The bouncing “Smile” is just as good, its loose reggae arrangement augmented by the clever sample of Jackie Mitoo’s piano from the Soul Brothers’ 60s ska tune “Free Soul”, as Allen sings bitterly about her ex, with just a hint of vulnerability at first (“You were fucking that girl next door / What’d you do that for?”), before going to her friends for reassurance (“With a little help from my friends / I found a light in the tunnel at the end”), and confronting the guy during the chorus with a mean-spirited confidence that has us cheering inside (“When I see you cry, yeah it makes me smile”). While the grime-lite “Knock ‘Em Out” is unapologetic in its blatant Streets rip-off, Allen’s lesson on how to deal with smarmy guys is too hilarious to dismiss, the blend of quick-witted rapping and sung choruses undoubtedly owing a lot to Mike Skinner, but it’s her snappy little asides (“I’ve got herpes, no, I’ve got syphilis”) that provide the big laughs.
The rest of Alright, Still struggles to measure up to the first ten minutes, but is never short of memorable moments. The bossa nova tinged “Everything’s Just Wonderful” combines self-deprecating humor (“I wanna be able to eat spaghetti Bolognese / And not feel bad about it for days and days and days”) with a refrain that drips with sardonic sentiment, while “Littlest Things” shifts gears completely, a wistful ballad that hints at R&B as Allen sings of fond memories (“The first time that you introduced me to your friends / And you could tell I was nervous, so you held my hand”).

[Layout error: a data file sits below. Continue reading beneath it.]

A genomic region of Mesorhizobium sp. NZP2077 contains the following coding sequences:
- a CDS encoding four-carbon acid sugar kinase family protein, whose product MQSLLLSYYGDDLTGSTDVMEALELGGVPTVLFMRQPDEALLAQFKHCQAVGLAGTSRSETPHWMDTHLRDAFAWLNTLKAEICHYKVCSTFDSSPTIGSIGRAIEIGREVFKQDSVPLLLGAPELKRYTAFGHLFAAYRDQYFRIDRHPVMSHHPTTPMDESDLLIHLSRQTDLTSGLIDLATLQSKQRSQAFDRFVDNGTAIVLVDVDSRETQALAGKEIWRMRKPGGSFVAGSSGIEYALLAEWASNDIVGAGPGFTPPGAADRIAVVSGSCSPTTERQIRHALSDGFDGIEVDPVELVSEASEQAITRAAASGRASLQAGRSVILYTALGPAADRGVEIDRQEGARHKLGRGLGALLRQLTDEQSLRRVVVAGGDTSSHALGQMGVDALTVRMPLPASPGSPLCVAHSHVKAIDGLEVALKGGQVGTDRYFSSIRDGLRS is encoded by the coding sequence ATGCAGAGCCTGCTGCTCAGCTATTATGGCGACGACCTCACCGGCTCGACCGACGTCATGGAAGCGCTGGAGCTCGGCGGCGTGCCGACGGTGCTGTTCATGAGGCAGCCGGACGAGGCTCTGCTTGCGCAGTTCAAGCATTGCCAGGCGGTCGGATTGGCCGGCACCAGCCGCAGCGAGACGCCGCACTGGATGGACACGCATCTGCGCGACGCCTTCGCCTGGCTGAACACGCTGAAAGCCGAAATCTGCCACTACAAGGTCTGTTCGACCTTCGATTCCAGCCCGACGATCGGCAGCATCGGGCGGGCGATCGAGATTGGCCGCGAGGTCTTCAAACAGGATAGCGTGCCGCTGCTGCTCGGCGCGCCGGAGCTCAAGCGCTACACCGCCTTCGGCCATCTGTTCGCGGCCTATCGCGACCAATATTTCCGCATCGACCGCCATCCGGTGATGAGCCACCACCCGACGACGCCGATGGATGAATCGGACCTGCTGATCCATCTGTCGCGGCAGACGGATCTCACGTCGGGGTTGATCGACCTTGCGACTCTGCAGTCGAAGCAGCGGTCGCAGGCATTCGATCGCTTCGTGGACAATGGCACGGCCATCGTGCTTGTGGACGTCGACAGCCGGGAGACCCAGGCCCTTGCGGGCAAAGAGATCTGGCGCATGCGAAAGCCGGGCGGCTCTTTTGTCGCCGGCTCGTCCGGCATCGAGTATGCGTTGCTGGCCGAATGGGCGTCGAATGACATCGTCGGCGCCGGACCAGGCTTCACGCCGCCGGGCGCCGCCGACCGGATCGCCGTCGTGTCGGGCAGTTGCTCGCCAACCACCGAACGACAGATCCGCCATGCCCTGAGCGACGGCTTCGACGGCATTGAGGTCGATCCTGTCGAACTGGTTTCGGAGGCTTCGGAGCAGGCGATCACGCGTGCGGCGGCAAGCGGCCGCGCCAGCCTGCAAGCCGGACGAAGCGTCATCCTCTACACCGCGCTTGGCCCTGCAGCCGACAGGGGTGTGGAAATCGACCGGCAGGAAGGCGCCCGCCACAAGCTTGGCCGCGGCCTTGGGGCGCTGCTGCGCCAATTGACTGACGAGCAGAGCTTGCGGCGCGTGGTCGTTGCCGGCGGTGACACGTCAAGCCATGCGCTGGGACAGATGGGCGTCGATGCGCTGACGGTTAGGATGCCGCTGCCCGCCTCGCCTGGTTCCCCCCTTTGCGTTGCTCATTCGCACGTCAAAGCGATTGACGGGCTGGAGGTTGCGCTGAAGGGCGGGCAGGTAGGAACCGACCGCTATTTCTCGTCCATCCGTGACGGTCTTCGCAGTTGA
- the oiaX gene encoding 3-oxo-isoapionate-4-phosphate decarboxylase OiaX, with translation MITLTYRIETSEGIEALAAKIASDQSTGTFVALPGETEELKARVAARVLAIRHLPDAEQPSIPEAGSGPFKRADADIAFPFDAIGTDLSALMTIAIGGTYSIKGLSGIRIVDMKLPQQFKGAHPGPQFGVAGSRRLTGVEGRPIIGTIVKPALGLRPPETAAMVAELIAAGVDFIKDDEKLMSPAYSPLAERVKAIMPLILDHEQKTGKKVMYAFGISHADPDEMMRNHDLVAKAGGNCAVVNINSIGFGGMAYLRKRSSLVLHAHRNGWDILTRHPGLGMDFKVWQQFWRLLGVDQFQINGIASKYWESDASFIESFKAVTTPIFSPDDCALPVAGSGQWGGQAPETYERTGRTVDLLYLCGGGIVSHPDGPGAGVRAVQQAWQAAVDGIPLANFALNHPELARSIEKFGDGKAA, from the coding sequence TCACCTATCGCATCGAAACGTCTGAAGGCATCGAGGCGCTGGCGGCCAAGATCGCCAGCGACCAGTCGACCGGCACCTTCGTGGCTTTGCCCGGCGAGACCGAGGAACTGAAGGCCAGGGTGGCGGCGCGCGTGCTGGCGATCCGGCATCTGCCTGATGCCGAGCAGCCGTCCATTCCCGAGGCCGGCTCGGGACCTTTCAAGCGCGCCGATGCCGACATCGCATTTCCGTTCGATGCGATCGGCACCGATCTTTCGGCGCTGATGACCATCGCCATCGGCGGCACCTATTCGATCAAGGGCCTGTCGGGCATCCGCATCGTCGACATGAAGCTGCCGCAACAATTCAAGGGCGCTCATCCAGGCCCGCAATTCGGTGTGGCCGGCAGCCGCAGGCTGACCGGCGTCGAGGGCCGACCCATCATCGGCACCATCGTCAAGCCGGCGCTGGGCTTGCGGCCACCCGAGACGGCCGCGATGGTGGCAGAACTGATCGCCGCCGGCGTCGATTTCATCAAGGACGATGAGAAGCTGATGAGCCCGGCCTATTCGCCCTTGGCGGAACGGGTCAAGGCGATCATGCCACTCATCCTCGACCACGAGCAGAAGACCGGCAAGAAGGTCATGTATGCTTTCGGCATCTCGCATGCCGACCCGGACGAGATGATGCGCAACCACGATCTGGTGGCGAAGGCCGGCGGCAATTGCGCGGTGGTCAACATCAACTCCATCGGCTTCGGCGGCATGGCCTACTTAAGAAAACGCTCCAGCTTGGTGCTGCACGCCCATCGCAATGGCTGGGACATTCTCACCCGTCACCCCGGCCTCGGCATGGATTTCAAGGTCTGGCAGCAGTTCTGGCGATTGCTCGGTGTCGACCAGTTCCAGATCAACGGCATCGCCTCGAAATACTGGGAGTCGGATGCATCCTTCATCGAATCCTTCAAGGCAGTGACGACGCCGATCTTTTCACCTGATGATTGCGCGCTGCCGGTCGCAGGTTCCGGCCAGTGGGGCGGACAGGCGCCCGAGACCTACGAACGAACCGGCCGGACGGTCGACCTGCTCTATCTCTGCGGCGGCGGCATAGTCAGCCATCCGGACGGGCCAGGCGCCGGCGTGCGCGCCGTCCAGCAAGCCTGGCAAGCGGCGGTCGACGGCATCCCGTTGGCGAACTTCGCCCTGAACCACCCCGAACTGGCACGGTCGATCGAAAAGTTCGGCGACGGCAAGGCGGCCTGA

Allen’s lyrical skill is apparent on several tracks (“Not Big” is one of the most savagely emasculating tunes since Elastica’s “Stutter”), but there are instances where her wry wit gives way to blunt bitchiness, as “Friday Night” is a persnickety account of a nightclub confrontation with another woman, and “Shame For You” and “Friend of Mine” seem to go through the motions when compared to the album’s more successful Angry Woman songs. However, the lyrical mis-steps are often rescued by some excellent arrangements, a perfect example being the contagious “Take What You Take”, its spot-on, effervescent Happy Mondays imitation taking our attention away from the most atrocious lyrics on the entire album.
Allen rebounds in a big way with the concluding song “Alfie”, a half-sweet, half-venomous poke at her younger brother, raking the poor dude over the coals for his slacker lifestyle (“Now how the hell do you ever expect that you’ll get laid / When all you do is stay and play on your computer games?”), and brilliantly delivering the line, “I only say it cos I care,” in the kind of teasing tone that only an older sibling can do. It’s easy to sympathize with her little brother, but full marks to big sis for handing his ass on a platter in such a comical way.
As the Arctic Monkeys found out, becoming such a huge MySpace-related success can lead to hype of gargantuan proportions, and it’s happened to Ms. Allen, as outlandish labels like “the female Mike Skinner” have been surfacing in recent months. We do get sporadic moments of that level of skill, but her songwriting needs to develop more if we want to hear the brilliance of “Smile” and “LDN” over an entire album. For now, instead of making Alright, Still out to be a major piece of work, it’s best to appreciate it for what it really is, a simple, smart pop record by one of the most charismatic young talents to come along in a while.
Lily Allen - Smile
// Sound Affects
"Adam Johnston of An Unkindness wrote a song at 17 years old and posted it online. Two years later, magic happened.READ the article